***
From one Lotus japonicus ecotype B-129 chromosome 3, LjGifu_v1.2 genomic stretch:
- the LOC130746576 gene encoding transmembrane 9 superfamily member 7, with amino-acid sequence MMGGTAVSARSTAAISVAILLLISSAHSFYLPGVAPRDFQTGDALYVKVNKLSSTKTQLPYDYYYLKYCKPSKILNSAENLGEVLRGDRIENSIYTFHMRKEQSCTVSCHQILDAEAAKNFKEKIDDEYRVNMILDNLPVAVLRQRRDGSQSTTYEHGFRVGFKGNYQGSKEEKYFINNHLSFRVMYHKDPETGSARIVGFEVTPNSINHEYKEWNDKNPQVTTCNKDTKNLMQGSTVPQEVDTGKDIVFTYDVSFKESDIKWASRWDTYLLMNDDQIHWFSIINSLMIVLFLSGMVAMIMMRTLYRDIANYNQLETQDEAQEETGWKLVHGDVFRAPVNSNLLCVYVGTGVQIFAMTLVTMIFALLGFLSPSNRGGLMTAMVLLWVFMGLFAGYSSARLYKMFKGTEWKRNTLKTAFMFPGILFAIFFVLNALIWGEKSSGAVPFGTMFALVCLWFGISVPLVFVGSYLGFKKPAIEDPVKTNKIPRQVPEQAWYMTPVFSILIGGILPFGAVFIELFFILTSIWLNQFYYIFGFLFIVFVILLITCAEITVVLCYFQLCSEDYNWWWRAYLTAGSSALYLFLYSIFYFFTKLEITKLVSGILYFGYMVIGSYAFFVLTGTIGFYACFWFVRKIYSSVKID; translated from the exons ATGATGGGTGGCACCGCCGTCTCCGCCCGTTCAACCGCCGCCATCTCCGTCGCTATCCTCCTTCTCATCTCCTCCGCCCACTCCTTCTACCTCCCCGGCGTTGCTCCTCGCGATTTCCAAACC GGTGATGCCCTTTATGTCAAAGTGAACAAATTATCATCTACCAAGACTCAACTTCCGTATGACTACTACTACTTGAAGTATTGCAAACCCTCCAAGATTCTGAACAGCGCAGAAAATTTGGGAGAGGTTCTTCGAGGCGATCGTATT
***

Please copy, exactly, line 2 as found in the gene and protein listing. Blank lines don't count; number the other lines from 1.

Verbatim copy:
- the LOC130746576 gene encoding transmembrane 9 superfamily member 7, with amino-acid sequence MMGGTAVSARSTAAISVAILLLISSAHSFYLPGVAPRDFQTGDALYVKVNKLSSTKTQLPYDYYYLKYCKPSKILNSAENLGEVLRGDRIENSIYTFHMRKEQSCTVSCHQILDAEAAKNFKEKIDDEYRVNMILDNLPVAVLRQRRDGSQSTTYEHGFRVGFKGNYQGSKEEKYFINNHLSFRVMYHKDPETGSARIVGFEVTPNSINHEYKEWNDKNPQVTTCNKDTKNLMQGSTVPQEVDTGKDIVFTYDVSFKESDIKWASRWDTYLLMNDDQIHWFSIINSLMIVLFLSGMVAMIMMRTLYRDIANYNQLETQDEAQEETGWKLVHGDVFRAPVNSNLLCVYVGTGVQIFAMTLVTMIFALLGFLSPSNRGGLMTAMVLLWVFMGLFAGYSSARLYKMFKGTEWKRNTLKTAFMFPGILFAIFFVLNALIWGEKSSGAVPFGTMFALVCLWFGISVPLVFVGSYLGFKKPAIEDPVKTNKIPRQVPEQAWYMTPVFSILIGGILPFGAVFIELFFILTSIWLNQFYYIFGFLFIVFVILLITCAEITVVLCYFQLCSEDYNWWWRAYLTAGSSALYLFLYSIFYFFTKLEITKLVSGILYFGYMVIGSYAFFVLTGTIGFYACFWFVRKIYSSVKID; translated from the exons ATGATGGGTGGCACCGCCGTCTCCGCCCGTTCAACCGCCGCCATCTCCGTCGCTATCCTCCTTCTCATCTCCTCCGCCCACTCCTTCTACCTCCCCGGCGTTGCTCCTCGCGATTTCCAAACC GGTGATGCCCTTTATGTCAAAGTGAACAAATTATCATCTACCAAGACTCAACTTCCGTATGACTACTACTACTTGAAGTATTGCAAACCCTCCAAGATTCTGAACAGCGCAGAAAATTTGGGAGAGGTTCTTCGAGGCGATCGTATT